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[] PK - Verteidigungsministerium UK,

Press Conference at the Ministry of Defence, London - 21 March 2003

Secretary of State for Defence, Geoff Hoon

Ladies and Gentlemen, good afternoon. I would just like to set the
strategic context for the military operations that are underway in Iraq.
I will then hand over to Admiral Sir Michael Boyce, the Chief of the
Defence Staff, to speak about the details of the military operation. We
will then take questions together.

I will start with the helicopter accident which occurred in the early
hours of this morning. As I told the House of Commons earlier, a United
States CH-46 helicopter carrying British and United States personnel
crashed in Kuwait, close to the border with Iraq. I can now confirm that
there were 8 British dead. Clearly our urgent priority is the
notification of the next of kin at the earliest opportunity. The
circumstances of the accident are being investigated, and I cannot
comment further, other than to reiterate that this was not the result of
enemy action. Our thoughts remain with the families and friends of those
who were killed.

As the Prime Minister made clear in his address to the nation last
night, and as media reports of overnight activity in theatre have
confirmed, British forces from all three Services are now engaged in
substantial military operations inside and outside Iraq. These
operations can be best understood in the context of the Military
Campaign Objectives which the Government published yesterday.

I would like briefly to take you through those objectives, and to
explain the logic that lies behind them. To quote the objectives
themselves, "The prime objective remains to rid Iraq of its weapons of
mass destruction and their associated programmes and means of delivery,
including prohibited ballistic missiles, as set out in relevant United
Nations Security Council Resolutions (UNSCRs)." The objectives then go
out to set out the legal base for military action which the Attorney has
already set out to Parliament; the military tasks which flow from our
overall objectives and our immediate priorities in the wake of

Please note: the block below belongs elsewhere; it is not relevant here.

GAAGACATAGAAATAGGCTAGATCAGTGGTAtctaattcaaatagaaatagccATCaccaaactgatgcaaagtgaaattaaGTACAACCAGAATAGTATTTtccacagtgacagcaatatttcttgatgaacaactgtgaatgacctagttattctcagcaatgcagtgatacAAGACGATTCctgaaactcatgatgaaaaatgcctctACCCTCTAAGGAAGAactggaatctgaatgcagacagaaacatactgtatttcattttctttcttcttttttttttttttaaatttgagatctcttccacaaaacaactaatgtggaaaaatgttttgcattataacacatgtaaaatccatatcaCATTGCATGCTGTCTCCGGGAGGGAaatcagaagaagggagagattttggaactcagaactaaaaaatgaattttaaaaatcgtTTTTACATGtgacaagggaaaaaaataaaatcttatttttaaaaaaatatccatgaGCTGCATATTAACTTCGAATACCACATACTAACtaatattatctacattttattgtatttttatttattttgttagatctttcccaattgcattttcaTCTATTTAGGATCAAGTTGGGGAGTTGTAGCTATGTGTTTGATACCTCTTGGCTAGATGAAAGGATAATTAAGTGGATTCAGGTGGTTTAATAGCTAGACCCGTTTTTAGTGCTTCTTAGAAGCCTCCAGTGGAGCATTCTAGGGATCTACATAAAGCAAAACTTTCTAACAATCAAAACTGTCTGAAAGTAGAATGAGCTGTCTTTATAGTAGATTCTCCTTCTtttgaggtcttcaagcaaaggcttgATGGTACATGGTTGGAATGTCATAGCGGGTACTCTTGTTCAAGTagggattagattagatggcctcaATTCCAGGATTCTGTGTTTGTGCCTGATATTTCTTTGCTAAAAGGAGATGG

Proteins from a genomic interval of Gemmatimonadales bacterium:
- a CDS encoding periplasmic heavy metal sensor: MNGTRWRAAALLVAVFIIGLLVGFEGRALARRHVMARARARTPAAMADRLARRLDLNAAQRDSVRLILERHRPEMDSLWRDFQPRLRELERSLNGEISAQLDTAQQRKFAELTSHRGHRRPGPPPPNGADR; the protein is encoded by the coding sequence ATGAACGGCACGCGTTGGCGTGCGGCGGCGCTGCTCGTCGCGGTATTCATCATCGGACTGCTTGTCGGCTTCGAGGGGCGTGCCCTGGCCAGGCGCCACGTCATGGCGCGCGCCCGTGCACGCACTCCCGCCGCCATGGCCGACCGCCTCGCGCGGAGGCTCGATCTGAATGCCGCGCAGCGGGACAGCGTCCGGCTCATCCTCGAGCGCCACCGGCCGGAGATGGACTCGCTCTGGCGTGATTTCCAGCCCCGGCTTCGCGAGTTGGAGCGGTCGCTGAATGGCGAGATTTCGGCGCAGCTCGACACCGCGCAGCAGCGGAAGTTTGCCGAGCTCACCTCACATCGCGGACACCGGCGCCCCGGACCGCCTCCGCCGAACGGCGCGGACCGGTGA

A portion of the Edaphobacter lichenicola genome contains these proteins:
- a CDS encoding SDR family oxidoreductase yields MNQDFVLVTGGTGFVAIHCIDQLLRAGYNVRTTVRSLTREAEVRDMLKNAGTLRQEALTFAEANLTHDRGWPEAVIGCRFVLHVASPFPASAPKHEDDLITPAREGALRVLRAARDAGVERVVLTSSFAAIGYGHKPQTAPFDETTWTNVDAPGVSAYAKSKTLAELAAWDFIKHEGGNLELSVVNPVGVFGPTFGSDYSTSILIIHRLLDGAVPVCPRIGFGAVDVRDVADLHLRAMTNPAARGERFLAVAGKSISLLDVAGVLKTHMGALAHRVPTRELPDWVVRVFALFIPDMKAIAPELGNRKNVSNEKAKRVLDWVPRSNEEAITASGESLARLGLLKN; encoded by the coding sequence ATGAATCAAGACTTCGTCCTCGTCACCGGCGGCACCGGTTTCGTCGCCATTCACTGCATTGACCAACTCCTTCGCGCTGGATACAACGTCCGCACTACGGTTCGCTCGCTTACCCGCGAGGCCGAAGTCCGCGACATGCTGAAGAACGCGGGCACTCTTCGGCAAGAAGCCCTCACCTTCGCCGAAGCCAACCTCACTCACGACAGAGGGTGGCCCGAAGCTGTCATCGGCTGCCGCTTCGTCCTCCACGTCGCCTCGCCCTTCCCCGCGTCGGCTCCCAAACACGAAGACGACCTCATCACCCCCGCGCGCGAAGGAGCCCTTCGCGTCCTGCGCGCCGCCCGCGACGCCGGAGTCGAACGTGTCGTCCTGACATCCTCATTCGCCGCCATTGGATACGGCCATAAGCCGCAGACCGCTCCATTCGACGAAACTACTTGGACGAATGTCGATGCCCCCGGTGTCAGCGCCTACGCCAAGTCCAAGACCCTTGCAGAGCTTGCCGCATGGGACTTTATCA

When we were considering the military tasks, our guiding principle was
the minimum use of force. The tasks we have identified include action to
deny Saddam Hussein use of his weapons of mass destruction and action to
overcome the resistance of the Iraqi security. But the tasks also
explicitly include removal of the Iraqi regime. I make no apology for
this. We identify the Iraqi regime as the obstacle to Iraq's compliance
with its international obligations, and it is right therefore, and
consistent with the minimum use of force, that operations are aimed
directly the removal of Saddam Hussein and his regime. That is why UK
forces took part in missile strikes last night on Baghdad. These strikes
are carefully targeted, and are designed to destabilise the command and
control of the regime. They are not aimed at Iraqi civilians.

Our focus on the minimum use of force makes sense militarily, as well as
being consistent with our obligations under international law. In
particular, for this campaign, we not only have an eye to overcoming
resistance to our forces, but also to the very real need to enable the
rapid reconstruction of Iraq in the wake of hostilities. But we have
made good progress over night in securing the Al Faw peninsula. The
Royal Marines have confirmed that the oil infrastructure on the
peninsula has not been destroyed. Any attempt by Saddam Hussein to
release oil into the Gulf to create an environmental disaster has been
thwarted. This is not just a matter of protecting the oil fields from
sabotage, but more widely make sure that to the greatest extent
possible, civilian infrastructure remains intact.

Our Campaign Objectives are not just about dismantling weapons of mass
destruction or removing the Iraqi leadership. They look forward to a
future Iraq, as a nation at peace with itself and at peace with the
International Community. The Government is committed to rebuilding Iraq.

Admiral Boyce will now brief you on some of the detail of the military
operations of the past days.

Chief of the Defence Staff, Admiral Sir Michael Boyce

Good afternoon ladies and gentlemen. As the Secretary of State has told
you, Coalition forces have been engaged in activity across Iraq in the
last 48 hours. I should like to give you some more detail of those

However, before I start I would like to echo the Secretary of State's
words, and those of the Prime Minister earlier today, concerning the
personnel so sadly lost overnight. As the head of the British armed
forces, I would like to extend my deep condolences to the families of
both the British and American personnel who were killed. Whilst those of
us in uniform understand that these tragedies are a sad result of
warfare, it never gets any easier to hear such news. The thoughts of the
British armed forces today are very much with the families and friends
of those who died from both sides of the Atlantic.

As you know, Coalition forces were engaged overnight last night in
attacks on regime positions and infrastructure. Many details, especially
with regard to attacks on regime targets in Baghdad, have already been